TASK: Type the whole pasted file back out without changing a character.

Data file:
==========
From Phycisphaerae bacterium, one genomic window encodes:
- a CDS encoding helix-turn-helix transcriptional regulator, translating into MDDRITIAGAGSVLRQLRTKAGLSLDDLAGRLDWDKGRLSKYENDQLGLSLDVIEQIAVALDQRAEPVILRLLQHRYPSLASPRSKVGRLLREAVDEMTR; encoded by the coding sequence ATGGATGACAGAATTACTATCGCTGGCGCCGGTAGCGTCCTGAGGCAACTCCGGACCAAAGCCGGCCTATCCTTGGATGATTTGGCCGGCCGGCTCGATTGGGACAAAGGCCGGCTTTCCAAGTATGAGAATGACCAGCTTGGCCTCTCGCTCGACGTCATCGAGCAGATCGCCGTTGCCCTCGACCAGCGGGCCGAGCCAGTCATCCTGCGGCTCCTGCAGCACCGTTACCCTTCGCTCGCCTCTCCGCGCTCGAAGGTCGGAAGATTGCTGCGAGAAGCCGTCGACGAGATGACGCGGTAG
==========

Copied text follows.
From Phycisphaerae bacterium, one genomic window encodes:
- a CDS encoding helix-turn-helix transcriptional regulator, translating into MDDRITIAGAGSVLRQLRTKAGLSLDDLAGRLDWDKGRLSKYENDQLGLSLDVIEQIAVALDQRAEPVILRLLQHRYPSLASPRSKVGRLLREAVDEMTR; encoded by the coding sequence ATGGATGACAGAATTACTATCGCTGGCGCCGGTAGCGTCCTGAGGCAACTCCGGACCAAAGCCGGCCTATCCTTGGATGATTTGGCCGGCCGGCTCGATTGGGACAAAGGCCGGCTTTCCAAGTATGAGAATGACCAGCTTGGCCTCTCGCTCGACGTCATCGAGCAGATCGCCGTTGCCCTCGACCAGCGGGCCGAGCCAGTCATCCTGCGGCTCCTGCAGCACCGTTACCCTTCGCTCGCCTCTCCGCGCTCGAAGGTCGGAAGATTGCTGCGAGAAGCCGTCGACGAGATGACGCGGTAG